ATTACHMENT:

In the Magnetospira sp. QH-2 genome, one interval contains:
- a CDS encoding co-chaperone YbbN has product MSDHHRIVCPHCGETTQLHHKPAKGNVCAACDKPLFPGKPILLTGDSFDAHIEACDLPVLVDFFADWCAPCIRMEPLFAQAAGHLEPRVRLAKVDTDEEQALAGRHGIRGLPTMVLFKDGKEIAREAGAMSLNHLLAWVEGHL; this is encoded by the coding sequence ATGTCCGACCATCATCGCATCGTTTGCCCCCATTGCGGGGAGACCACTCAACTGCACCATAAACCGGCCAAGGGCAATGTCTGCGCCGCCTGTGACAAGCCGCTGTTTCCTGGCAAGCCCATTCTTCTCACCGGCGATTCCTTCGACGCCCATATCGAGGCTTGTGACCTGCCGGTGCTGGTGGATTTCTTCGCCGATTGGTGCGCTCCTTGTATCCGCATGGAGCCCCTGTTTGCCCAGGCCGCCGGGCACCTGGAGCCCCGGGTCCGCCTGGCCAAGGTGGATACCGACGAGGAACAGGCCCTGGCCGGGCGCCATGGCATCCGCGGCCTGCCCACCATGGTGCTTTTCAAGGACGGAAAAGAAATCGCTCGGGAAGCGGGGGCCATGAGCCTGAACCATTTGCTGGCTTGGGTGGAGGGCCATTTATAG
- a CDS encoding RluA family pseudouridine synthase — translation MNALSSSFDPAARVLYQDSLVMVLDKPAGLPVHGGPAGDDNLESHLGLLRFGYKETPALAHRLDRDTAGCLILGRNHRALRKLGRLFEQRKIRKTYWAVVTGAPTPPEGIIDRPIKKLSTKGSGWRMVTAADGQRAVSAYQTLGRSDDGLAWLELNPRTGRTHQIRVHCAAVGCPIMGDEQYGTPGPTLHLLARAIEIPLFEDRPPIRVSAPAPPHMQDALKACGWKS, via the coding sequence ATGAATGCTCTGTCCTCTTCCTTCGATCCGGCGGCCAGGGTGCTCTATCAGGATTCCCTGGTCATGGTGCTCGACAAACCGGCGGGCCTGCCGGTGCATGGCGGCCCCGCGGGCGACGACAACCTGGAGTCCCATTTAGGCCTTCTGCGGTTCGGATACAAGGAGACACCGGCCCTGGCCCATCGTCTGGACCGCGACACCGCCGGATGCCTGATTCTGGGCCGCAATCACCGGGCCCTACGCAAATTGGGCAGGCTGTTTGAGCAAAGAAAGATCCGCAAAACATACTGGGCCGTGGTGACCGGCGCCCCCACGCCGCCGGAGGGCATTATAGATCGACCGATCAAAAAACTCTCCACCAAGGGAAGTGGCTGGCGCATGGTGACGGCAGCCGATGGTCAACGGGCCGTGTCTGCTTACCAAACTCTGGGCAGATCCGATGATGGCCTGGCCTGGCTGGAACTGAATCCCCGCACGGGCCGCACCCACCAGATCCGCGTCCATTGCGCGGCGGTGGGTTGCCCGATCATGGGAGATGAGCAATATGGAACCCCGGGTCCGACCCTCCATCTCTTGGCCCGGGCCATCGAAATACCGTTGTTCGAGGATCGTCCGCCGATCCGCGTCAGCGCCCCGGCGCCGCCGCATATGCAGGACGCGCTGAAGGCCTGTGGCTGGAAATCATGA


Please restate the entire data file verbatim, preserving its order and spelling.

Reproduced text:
In the Magnetospira sp. QH-2 genome, one interval contains:
- a CDS encoding co-chaperone YbbN has product MSDHHRIVCPHCGETTQLHHKPAKGNVCAACDKPLFPGKPILLTGDSFDAHIEACDLPVLVDFFADWCAPCIRMEPLFAQAAGHLEPRVRLAKVDTDEEQALAGRHGIRGLPTMVLFKDGKEIAREAGAMSLNHLLAWVEGHL; this is encoded by the coding sequence ATGTCCGACCATCATCGCATCGTTTGCCCCCATTGCGGGGAGACCACTCAACTGCACCATAAACCGGCCAAGGGCAATGTCTGCGCCGCCTGTGACAAGCCGCTGTTTCCTGGCAAGCCCATTCTTCTCACCGGCGATTCCTTCGACGCCCATATCGAGGCTTGTGACCTGCCGGTGCTGGTGGATTTCTTCGCCGATTGGTGCGCTCCTTGTATCCGCATGGAGCCCCTGTTTGCCCAGGCCGCCGGGCACCTGGAGCCCCGGGTCCGCCTGGCCAAGGTGGATACCGACGAGGAACAGGCCCTGGCCGGGCGCCATGGCATCCGCGGCCTGCCCACCATGGTGCTTTTCAAGGACGGAAAAGAAATCGCTCGGGAAGCGGGGGCCATGAGCCTGAACCATTTGCTGGCTTGGGTGGAGGGCCATTTATAG
- a CDS encoding RluA family pseudouridine synthase — translation MNALSSSFDPAARVLYQDSLVMVLDKPAGLPVHGGPAGDDNLESHLGLLRFGYKETPALAHRLDRDTAGCLILGRNHRALRKLGRLFEQRKIRKTYWAVVTGAPTPPEGIIDRPIKKLSTKGSGWRMVTAADGQRAVSAYQTLGRSDDGLAWLELNPRTGRTHQIRVHCAAVGCPIMGDEQYGTPGPTLHLLARAIEIPLFEDRPPIRVSAPAPPHMQDALKACGWKS, via the coding sequence ATGAATGCTCTGTCCTCTTCCTTCGATCCGGCGGCCAGGGTGCTCTATCAGGATTCCCTGGTCATGGTGCTCGACAAACCGGCGGGCCTGCCGGTGCATGGCGGCCCCGCGGGCGACGACAACCTGGAGTCCCATTTAGGCCTTCTGCGGTTCGGATACAAGGAGACACCGGCCCTGGCCCATCGTCTGGACCGCGACACCGCCGGATGCCTGATTCTGGGCCGCAATCACCGGGCCCTACGCAAATTGGGCAGGCTGTTTGAGCAAAGAAAGATCCGCAAAACATACTGGGCCGTGGTGACCGGCGCCCCCACGCCGCCGGAGGGCATTATAGATCGACCGATCAAAAAACTCTCCACCAAGGGAAGTGGCTGGCGCATGGTGACGGCAGCCGATGGTCAACGGGCCGTGTCTGCTTACCAAACTCTGGGCAGATCCGATGATGGCCTGGCCTGGCTGGAACTGAATCCCCGCACGGGCCGCACCCACCAGATCCGCGTCCATTGCGCGGCGGTGGGTTGCCCGATCATGGGAGATGAGCAATATGGAACCCCGGGTCCGACCCTCCATCTCTTGGCCCGGGCCATCGAAATACCGTTGTTCGAGGATCGTCCGCCGATCCGCGTCAGCGCCCCGGCGCCGCCGCATATGCAGGACGCGCTGAAGGCCTGTGGCTGGAAATCATGA